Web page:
READFIELD — A proposal to move fifth-graders from four elementary schools to Maranacook Community Middle School is drawing strong opposition but also some support from the public.
Regional School Unit 38 administrators have presented the idea to the school board as a way to save $63,000 in personnel costs without layoffs, provide more programming to fifth-graders and ease crowding at the Manchester, Mount Vernon, Readfield and Wayne elementary schools.
Several parents and other residents of towns in the district spoke against the proposal at a school board meeting this week. The school board didn’t take a vote.
The administrators’ plan calls for fifth-graders to have their own wing, have their own lunch period and not become part of the multigrade teams at the middle school. However, Mount Vernon mother Diana Dearborn is worried her daughter would have too much exposure to older students, including students at the high school, which is next door.
“What I’m hearing from all of you (is) this is about money,” she said. “This isn’t about our children and what’s best for them.”
Representatives of Manchester Elementary School’s advisory committee said the committee wants more study and input on the proposal before the school board votes. Sue Belz said committee members are concerned about the loss of fifth-graders as role models at the elementary schools, their access to support services at the middle school and the effects of adding about 90 students on the staff and students already at the middle school.
Michelle Delisle, who has children in both fourth and fifth grades at Manchester Elementary, said this year’s fourth-graders would be cheated of their chance to celebrate their last year of elementary school and don’t have enough time to prepare for the transition academically, socially and emotionally.
“The fourth-graders love school, but they can’t wait to be in fifth grade as the leaders of their school,” Delisle said.
Mount Vernon fourth-grader Claire Holman, however, said she and her peers would benefit from the middle school environment, citing the potential for access to foreign language classes and performing arts programs.
“Also, from what I’ve seen, everybody when they move from fifth grade to the middle school is really nervous and scared,” she said. “This would split the transition in school — going to the middle school, and then becoming a middle schooler (in sixth grade).”
Before the school board meeting, Superintendent Donna Wolfrom said the proposal emerged from the administrative team’s efforts to meet one of the goals the school board had set for the 2014-15 budget: to have no increase in spending.
“The budget passed last year by 34 votes,” board Chairman David Greenham, who represents Readfield, said at the meeting. “We definitely heard the voters, so we’re working very hard to try to solve this.”
Their target, however, is $150,000 lower than the $15,724,787 budget the RSU has this year because the district is no longer educating residents of Phoenix House, an adolescent substance abuse treatment center in Augusta. RSU 38 spent $150,000 to educate those students, which was reimbursed fully by the state.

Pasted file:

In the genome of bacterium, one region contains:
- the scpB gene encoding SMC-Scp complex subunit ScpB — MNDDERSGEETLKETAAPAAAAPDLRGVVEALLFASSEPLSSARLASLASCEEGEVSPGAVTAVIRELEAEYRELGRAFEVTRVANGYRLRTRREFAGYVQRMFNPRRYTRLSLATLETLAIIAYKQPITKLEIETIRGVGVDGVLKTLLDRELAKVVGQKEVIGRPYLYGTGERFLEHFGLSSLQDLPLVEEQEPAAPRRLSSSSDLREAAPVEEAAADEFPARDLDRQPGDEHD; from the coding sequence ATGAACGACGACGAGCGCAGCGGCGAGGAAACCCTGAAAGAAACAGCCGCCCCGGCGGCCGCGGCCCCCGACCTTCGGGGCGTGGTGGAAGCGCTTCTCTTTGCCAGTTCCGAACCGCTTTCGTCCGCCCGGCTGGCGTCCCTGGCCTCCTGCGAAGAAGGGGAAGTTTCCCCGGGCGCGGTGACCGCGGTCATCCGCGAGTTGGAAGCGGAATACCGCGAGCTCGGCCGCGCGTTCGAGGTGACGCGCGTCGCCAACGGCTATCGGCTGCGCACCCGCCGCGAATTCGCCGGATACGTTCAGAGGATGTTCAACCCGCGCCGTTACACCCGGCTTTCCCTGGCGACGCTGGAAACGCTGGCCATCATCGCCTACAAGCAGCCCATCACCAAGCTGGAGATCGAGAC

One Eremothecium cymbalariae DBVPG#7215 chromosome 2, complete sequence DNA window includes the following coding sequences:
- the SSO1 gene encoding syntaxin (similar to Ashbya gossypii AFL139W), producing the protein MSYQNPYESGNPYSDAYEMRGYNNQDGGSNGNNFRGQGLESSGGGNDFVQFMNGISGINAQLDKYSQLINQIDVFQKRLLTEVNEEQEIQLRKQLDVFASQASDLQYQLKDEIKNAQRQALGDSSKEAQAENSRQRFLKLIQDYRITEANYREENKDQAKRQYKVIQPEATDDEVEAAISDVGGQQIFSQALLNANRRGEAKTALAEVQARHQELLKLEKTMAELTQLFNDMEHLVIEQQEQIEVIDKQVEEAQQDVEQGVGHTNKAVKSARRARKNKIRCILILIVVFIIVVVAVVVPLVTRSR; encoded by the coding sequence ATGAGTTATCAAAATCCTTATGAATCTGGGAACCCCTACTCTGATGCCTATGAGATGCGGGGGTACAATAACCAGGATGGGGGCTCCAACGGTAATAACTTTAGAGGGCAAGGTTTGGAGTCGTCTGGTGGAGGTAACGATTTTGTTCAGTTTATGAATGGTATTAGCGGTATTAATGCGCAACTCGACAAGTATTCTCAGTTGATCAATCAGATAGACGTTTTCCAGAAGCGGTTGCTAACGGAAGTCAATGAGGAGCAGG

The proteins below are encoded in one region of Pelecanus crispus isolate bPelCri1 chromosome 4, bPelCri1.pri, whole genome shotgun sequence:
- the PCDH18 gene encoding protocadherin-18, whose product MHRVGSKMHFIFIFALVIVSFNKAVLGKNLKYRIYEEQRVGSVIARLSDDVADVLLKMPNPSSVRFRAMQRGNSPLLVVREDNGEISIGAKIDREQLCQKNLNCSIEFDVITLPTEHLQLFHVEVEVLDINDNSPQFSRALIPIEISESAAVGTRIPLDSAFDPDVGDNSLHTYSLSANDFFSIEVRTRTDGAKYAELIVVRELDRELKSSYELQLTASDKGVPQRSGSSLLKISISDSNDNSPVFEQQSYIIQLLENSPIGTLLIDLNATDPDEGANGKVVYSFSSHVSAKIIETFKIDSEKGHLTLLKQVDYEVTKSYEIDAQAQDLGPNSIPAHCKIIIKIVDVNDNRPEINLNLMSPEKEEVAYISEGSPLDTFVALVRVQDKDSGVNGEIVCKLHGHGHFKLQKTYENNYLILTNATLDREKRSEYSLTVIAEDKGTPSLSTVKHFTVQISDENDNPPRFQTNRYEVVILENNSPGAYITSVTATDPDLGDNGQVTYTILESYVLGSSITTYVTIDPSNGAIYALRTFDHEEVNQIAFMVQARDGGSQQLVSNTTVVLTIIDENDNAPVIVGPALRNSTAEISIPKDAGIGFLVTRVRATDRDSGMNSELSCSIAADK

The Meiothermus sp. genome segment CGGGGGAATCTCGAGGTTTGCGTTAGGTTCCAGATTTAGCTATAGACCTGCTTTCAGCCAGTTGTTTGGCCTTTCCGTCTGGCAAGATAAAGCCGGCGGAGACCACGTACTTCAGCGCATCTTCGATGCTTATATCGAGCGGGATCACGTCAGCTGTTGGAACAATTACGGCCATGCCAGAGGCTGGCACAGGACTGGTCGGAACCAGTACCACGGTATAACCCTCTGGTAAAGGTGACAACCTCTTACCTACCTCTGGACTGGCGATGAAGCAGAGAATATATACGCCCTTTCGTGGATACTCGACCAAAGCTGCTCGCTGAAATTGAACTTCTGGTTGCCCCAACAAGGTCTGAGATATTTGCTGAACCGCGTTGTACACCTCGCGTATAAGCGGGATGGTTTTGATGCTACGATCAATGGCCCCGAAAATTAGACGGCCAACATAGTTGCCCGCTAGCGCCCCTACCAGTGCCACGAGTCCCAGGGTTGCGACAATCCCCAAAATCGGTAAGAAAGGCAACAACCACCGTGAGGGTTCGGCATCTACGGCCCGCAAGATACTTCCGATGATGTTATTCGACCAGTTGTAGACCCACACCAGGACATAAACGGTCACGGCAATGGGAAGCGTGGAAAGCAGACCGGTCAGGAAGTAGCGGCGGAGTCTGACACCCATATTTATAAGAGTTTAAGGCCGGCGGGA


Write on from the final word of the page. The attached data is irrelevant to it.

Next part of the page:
Moving the fifth grade to the middle school would allow the district to eliminate two teaching jobs by balancing the cohorts of students from different towns, which range from nine in a combined fourth-and-fifth-grade class in Wayne to 24 in a single class in Manchester. The RSU would add an education technician at the high school, for net savings of $63,000.
Wolfrom said the elementary schools are beginning to become crowded, another problem that moving the fifth grade could help. If projections hold, the elementary schools will have 587 students, up from 535 last year. To keep class sizes manageable, they would have to add a kindergarten classroom in Mount Vernon and a fifth-grade classroom in Manchester.
The last time the school district estimated the capacity of the elementary schools was in 1994, when it was planning for the construction of the middle school; no estimate for the middle school was available Thursday.
Those capacity figures exceed next year’s projected enrollment by 29 percent to 84 percent, but Wolfrom said schools needed fewer classrooms in 1994 because they were not required to provide as much specialized instruction for students with disabilities, students who are falling behind or students from low-income families.
Mararanacook middle school’s enrollment has been decreasing steadily, from 317 in 2009-10 to 276 this year.
Anticipating objections to putting younger students on the middle school/high school campus, Wolfrom said students of all ages already ride the bus together.
The fifth-grade proposal is one of several cost-saving measures the administration has presented to the school board this budget season.
It had suggested converting middle school sports to intramurals, but parents objected. Instead, the school board has approved a plan to increase activity fees at the middle and high schools and reduce the high school receptionist’s job to four hours per day. A secretary who is in the office full time will take over duties when the receptionist is gone, Wolfrom said.
Other changes in the draft budget include laying off a high school technology teacher, reducing an education technician at the high school and putting off $57,258 in maintenance projects.
The school board on Wednesday approved hiring middle school technology integrationist Diane MacGregor as district technology director to succeed Jan Kolenda. Because high school technology integrationist Nate Savage will begin to cover the middle school as well, the RSU will save $42,000 on the technology team, Wolfrom said.